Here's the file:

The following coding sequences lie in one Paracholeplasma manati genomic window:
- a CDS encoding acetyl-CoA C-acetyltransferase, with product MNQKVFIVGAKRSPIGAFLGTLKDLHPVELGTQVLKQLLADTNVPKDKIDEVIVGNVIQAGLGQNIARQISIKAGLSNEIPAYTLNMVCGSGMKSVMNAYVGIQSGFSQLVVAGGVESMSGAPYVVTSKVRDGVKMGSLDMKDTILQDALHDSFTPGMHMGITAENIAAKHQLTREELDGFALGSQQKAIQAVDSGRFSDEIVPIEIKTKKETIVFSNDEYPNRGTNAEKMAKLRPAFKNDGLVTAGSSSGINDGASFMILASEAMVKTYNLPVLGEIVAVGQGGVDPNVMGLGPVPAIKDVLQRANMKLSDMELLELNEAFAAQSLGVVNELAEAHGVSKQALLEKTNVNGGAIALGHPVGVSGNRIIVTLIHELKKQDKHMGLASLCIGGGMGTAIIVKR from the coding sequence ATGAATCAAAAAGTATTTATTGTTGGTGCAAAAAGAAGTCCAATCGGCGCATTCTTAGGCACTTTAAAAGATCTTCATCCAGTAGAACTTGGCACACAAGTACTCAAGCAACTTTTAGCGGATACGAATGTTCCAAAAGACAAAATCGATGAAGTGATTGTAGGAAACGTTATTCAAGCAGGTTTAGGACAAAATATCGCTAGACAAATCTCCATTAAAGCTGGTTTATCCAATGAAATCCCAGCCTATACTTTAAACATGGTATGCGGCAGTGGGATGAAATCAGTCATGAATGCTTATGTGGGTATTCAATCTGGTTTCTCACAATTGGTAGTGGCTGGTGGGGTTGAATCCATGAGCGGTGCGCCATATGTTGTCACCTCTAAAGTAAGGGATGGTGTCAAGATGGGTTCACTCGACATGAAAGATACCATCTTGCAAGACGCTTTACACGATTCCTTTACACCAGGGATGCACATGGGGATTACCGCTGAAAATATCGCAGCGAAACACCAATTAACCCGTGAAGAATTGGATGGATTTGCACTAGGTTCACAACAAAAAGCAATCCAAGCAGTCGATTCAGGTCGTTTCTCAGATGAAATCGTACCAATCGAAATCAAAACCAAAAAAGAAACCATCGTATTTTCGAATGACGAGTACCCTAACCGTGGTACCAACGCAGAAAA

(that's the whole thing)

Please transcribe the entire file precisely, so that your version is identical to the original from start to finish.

The following coding sequences lie in one Paracholeplasma manati genomic window:
- a CDS encoding acetyl-CoA C-acetyltransferase, with product MNQKVFIVGAKRSPIGAFLGTLKDLHPVELGTQVLKQLLADTNVPKDKIDEVIVGNVIQAGLGQNIARQISIKAGLSNEIPAYTLNMVCGSGMKSVMNAYVGIQSGFSQLVVAGGVESMSGAPYVVTSKVRDGVKMGSLDMKDTILQDALHDSFTPGMHMGITAENIAAKHQLTREELDGFALGSQQKAIQAVDSGRFSDEIVPIEIKTKKETIVFSNDEYPNRGTNAEKMAKLRPAFKNDGLVTAGSSSGINDGASFMILASEAMVKTYNLPVLGEIVAVGQGGVDPNVMGLGPVPAIKDVLQRANMKLSDMELLELNEAFAAQSLGVVNELAEAHGVSKQALLEKTNVNGGAIALGHPVGVSGNRIIVTLIHELKKQDKHMGLASLCIGGGMGTAIIVKR from the coding sequence ATGAATCAAAAAGTATTTATTGTTGGTGCAAAAAGAAGTCCAATCGGCGCATTCTTAGGCACTTTAAAAGATCTTCATCCAGTAGAACTTGGCACACAAGTACTCAAGCAACTTTTAGCGGATACGAATGTTCCAAAAGACAAAATCGATGAAGTGATTGTAGGAAACGTTATTCAAGCAGGTTTAGGACAAAATATCGCTAGACAAATCTCCATTAAAGCTGGTTTATCCAATGAAATCCCAGCCTATACTTTAAACATGGTATGCGGCAGTGGGATGAAATCAGTCATGAATGCTTATGTGGGTATTCAATCTGGTTTCTCACAATTGGTAGTGGCTGGTGGGGTTGAATCCATGAGCGGTGCGCCATATGTTGTCACCTCTAAAGTAAGGGATGGTGTCAAGATGGGTTCACTCGACATGAAAGATACCATCTTGCAAGACGCTTTACACGATTCCTTTACACCAGGGATGCACATGGGGATTACCGCTGAAAATATCGCAGCGAAACACCAATTAACCCGTGAAGAATTGGATGGATTTGCACTAGGTTCACAACAAAAAGCAATCCAAGCAGTCGATTCAGGTCGTTTCTCAGATGAAATCGTACCAATCGAAATCAAAACCAAAAAAGAAACCATCGTATTTTCGAATGACGAGTACCCTAACCGTGGTACCAACGCAGAAAA